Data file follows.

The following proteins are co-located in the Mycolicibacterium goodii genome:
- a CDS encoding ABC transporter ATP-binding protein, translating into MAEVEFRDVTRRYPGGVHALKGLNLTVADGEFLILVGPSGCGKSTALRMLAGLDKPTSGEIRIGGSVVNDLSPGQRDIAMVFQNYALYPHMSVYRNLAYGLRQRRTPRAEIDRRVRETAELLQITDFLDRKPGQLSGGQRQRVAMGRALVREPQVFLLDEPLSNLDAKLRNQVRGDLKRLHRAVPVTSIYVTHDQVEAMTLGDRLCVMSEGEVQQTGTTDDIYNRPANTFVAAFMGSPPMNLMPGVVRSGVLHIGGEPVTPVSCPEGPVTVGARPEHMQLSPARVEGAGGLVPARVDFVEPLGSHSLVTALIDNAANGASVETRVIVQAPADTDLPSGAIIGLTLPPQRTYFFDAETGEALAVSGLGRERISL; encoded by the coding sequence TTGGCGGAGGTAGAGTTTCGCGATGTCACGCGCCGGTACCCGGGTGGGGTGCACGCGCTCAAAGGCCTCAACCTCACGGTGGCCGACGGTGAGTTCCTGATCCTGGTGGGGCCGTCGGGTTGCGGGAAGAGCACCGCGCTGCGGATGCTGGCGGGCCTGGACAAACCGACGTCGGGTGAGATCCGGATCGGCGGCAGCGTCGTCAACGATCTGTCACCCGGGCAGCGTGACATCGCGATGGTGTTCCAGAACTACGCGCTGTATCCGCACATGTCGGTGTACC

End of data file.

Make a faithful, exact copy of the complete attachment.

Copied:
The following proteins are co-located in the Mycolicibacterium goodii genome:
- a CDS encoding ABC transporter ATP-binding protein, translating into MAEVEFRDVTRRYPGGVHALKGLNLTVADGEFLILVGPSGCGKSTALRMLAGLDKPTSGEIRIGGSVVNDLSPGQRDIAMVFQNYALYPHMSVYRNLAYGLRQRRTPRAEIDRRVRETAELLQITDFLDRKPGQLSGGQRQRVAMGRALVREPQVFLLDEPLSNLDAKLRNQVRGDLKRLHRAVPVTSIYVTHDQVEAMTLGDRLCVMSEGEVQQTGTTDDIYNRPANTFVAAFMGSPPMNLMPGVVRSGVLHIGGEPVTPVSCPEGPVTVGARPEHMQLSPARVEGAGGLVPARVDFVEPLGSHSLVTALIDNAANGASVETRVIVQAPADTDLPSGAIIGLTLPPQRTYFFDAETGEALAVSGLGRERISL; encoded by the coding sequence TTGGCGGAGGTAGAGTTTCGCGATGTCACGCGCCGGTACCCGGGTGGGGTGCACGCGCTCAAAGGCCTCAACCTCACGGTGGCCGACGGTGAGTTCCTGATCCTGGTGGGGCCGTCGGGTTGCGGGAAGAGCACCGCGCTGCGGATGCTGGCGGGCCTGGACAAACCGACGTCGGGTGAGATCCGGATCGGCGGCAGCGTCGTCAACGATCTGTCACCCGGGCAGCGTGACATCGCGATGGTGTTCCAGAACTACGCGCTGTATCCGCACATGTCGGTGTACC